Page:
Indian photojournalist Danish Siddiqui was killed after he was left behind with two soldiers of the Afghan Special Forces while others in the same group retreated, during an attack by the Taliban, an investigative report by news agency Reuters said on Tuesday.
The photojournalist was killed on July 16 while covering the Afghan conflict for the news agency.
Initial reports had cited an Afghan forces commander who said that before the journalist and a senior military officer were killed in the Taliban crossfire, the personnel were trying to recapture the main market area of Afghanistan’s Spin Boldak district.
The Reuters investigation found that the last location of Siddiqui’s phone was on the Spin Boldak-Kandahar route. The news agency could not verify all the details that led to the journalist’s death, but a ballistic expert has confirmed that Siddiqui was shot multiple times after he was killed.
After a majority of the Afghan forces retreated, one of the special forces officer who was stranded along with Siddiqui was contacted through his phone, Reuters reported.
A man, who identified himself as a Taliban fighter, answered the call and asked why Indians were being brought into the fight.
“Don’t shoot him. He is a journalist,” the Afghan forces officer reportedly said on the call. To this, the voice on the other end replied: “We already killed that guy”.
Major General Haibatullah Alizai of the Afghan Special Forces told Reuters that while withdrawing from Spin Boldak, his troops had left behind Siddiqui and two commando soldiers in the chaos. The troops were under the assumption that Siddiqui and the two soldiers had joined the convoy that was retreating.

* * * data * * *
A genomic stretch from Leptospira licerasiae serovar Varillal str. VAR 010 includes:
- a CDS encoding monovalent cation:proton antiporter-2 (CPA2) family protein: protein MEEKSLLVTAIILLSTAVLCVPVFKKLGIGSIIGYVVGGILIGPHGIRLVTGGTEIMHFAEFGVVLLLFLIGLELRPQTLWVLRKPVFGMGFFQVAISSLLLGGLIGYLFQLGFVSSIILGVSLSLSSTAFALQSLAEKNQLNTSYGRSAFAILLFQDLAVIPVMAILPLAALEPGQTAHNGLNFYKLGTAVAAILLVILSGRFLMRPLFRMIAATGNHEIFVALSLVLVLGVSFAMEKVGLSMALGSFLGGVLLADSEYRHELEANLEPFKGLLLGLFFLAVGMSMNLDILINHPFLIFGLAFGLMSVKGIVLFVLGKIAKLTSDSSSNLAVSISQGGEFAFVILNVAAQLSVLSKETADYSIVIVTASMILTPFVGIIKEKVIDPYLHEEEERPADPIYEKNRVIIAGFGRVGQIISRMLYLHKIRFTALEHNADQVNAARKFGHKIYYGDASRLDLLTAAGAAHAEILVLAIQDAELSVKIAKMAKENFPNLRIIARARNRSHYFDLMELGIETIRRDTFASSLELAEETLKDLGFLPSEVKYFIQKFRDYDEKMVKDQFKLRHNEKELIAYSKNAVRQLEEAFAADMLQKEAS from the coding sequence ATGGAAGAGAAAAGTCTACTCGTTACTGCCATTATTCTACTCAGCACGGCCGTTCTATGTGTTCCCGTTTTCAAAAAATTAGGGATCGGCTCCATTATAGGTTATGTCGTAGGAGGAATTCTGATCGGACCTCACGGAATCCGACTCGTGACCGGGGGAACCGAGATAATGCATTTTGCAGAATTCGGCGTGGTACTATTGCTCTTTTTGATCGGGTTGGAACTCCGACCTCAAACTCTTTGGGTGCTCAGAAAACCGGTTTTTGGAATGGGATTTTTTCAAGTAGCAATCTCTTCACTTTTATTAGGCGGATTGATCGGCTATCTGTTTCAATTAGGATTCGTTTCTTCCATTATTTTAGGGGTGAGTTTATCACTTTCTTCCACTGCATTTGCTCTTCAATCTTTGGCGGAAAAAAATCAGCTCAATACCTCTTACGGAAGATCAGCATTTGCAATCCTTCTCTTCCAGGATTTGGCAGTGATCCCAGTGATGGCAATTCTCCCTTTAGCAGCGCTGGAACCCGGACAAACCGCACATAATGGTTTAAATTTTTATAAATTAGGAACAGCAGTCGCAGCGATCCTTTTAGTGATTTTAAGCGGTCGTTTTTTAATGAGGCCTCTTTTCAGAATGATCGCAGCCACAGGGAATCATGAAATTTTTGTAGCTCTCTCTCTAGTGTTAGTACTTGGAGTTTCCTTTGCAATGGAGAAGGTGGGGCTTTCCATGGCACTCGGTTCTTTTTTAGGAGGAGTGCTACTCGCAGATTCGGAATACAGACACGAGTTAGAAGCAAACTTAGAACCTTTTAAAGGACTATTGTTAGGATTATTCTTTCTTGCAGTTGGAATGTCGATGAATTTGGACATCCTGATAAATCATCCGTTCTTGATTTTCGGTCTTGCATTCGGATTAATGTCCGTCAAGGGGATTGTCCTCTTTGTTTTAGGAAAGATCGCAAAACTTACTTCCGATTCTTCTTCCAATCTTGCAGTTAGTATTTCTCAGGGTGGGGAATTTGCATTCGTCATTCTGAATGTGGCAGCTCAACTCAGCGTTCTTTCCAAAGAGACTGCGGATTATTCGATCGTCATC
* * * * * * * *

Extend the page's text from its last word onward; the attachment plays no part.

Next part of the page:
The group of Afghan soldiers had left Kandahar on the night of July 15 to retake Spin Boldak, which was under Taliban control.
Some of the last photographs clicked by Siddiqui between 7.03 am and 7.34 am on July 16 showed that he was still with the Afghan forces’ group. A map analysis provided by the Special Forces showed that the journalist was 2.1 km from the center of Spin Boldak when he clicked the last photograph at 7.34 am.
Soon after, clashes between the Taliban and Afghan forces began.
At 7.41 am, Siddiqui sent a voice message to Reuters’ Asia photos Editor Ahmad Masood, saying that he had been hit by a shrapnel from a rocket-propelled grenade.
At 7.53 am, Siddiqui told another photojournalist in Kabul that he had taken shelter in a mosque. At 7.59 am, he shared his live location with Masood.
Two minutes later, replying to Masood about the condition of his injury, Siddiqui sent his last message: “Just painful.”
Over the next one hour, Siddiqui’s phone signal moved slowly along the Spin Boldak-Kandahar road, Reuters reported. However, the news agency could not contact him during this time.
Meanwhile, during a conference call of Reuters editors on the situation, another photographer of the news agency sent Masood a photo that was circulating on social media. Masood could then confirm from the photo that Siddiqui had been killed.
Alizai told Reuters that Siddiqui was being treated for his shrapnel injury by a medical professional of the Afghan Special Forces at the mosque when the Taliban launched a fresh attack.